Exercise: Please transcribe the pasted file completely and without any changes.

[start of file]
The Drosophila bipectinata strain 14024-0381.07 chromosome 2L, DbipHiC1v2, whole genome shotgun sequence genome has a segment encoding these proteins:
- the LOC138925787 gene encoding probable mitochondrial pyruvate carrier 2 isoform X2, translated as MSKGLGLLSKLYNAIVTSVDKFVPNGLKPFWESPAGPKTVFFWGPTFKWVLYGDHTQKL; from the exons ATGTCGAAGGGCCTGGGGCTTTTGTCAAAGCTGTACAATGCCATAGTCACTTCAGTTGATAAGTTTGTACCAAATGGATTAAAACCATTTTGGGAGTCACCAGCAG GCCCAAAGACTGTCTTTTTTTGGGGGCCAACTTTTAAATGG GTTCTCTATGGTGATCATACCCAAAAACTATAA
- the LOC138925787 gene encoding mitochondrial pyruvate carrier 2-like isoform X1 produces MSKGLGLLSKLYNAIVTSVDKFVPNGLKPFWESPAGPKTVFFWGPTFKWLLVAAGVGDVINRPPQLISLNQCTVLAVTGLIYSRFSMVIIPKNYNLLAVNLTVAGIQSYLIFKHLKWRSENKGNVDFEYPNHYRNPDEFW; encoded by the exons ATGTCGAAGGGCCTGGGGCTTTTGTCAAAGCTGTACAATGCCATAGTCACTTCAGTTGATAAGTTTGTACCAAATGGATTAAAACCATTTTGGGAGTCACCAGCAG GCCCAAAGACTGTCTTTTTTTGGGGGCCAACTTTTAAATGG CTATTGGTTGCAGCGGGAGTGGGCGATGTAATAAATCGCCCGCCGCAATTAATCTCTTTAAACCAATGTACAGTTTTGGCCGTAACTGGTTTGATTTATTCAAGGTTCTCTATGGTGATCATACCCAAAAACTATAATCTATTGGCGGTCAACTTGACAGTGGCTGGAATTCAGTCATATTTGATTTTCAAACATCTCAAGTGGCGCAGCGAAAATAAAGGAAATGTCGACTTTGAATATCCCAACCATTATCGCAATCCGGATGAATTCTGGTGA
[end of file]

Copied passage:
The Drosophila bipectinata strain 14024-0381.07 chromosome 2L, DbipHiC1v2, whole genome shotgun sequence genome has a segment encoding these proteins:
- the LOC138925787 gene encoding probable mitochondrial pyruvate carrier 2 isoform X2, translated as MSKGLGLLSKLYNAIVTSVDKFVPNGLKPFWESPAGPKTVFFWGPTFKWVLYGDHTQKL; from the exons ATGTCGAAGGGCCTGGGGCTTTTGTCAAAGCTGTACAATGCCATAGTCACTTCAGTTGATAAGTTTGTACCAAATGGATTAAAACCATTTTGGGAGTCACCAGCAG GCCCAAAGACTGTCTTTTTTTGGGGGCCAACTTTTAAATGG GTTCTCTATGGTGATCATACCCAAAAACTATAA
- the LOC138925787 gene encoding mitochondrial pyruvate carrier 2-like isoform X1 produces MSKGLGLLSKLYNAIVTSVDKFVPNGLKPFWESPAGPKTVFFWGPTFKWLLVAAGVGDVINRPPQLISLNQCTVLAVTGLIYSRFSMVIIPKNYNLLAVNLTVAGIQSYLIFKHLKWRSENKGNVDFEYPNHYRNPDEFW; encoded by the exons ATGTCGAAGGGCCTGGGGCTTTTGTCAAAGCTGTACAATGCCATAGTCACTTCAGTTGATAAGTTTGTACCAAATGGATTAAAACCATTTTGGGAGTCACCAGCAG GCCCAAAGACTGTCTTTTTTTGGGGGCCAACTTTTAAATGG CTATTGGTTGCAGCGGGAGTGGGCGATGTAATAAATCGCCCGCCGCAATTAATCTCTTTAAACCAATGTACAGTTTTGGCCGTAACTGGTTTGATTTATTCAAGGTTCTCTATGGTGATCATACCCAAAAACTATAATCTATTGGCGGTCAACTTGACAGTGGCTGGAATTCAGTCATATTTGATTTTCAAACATCTCAAGTGGCGCAGCGAAAATAAAGGAAATGTCGACTTTGAATATCCCAACCATTATCGCAATCCGGATGAATTCTGGTGA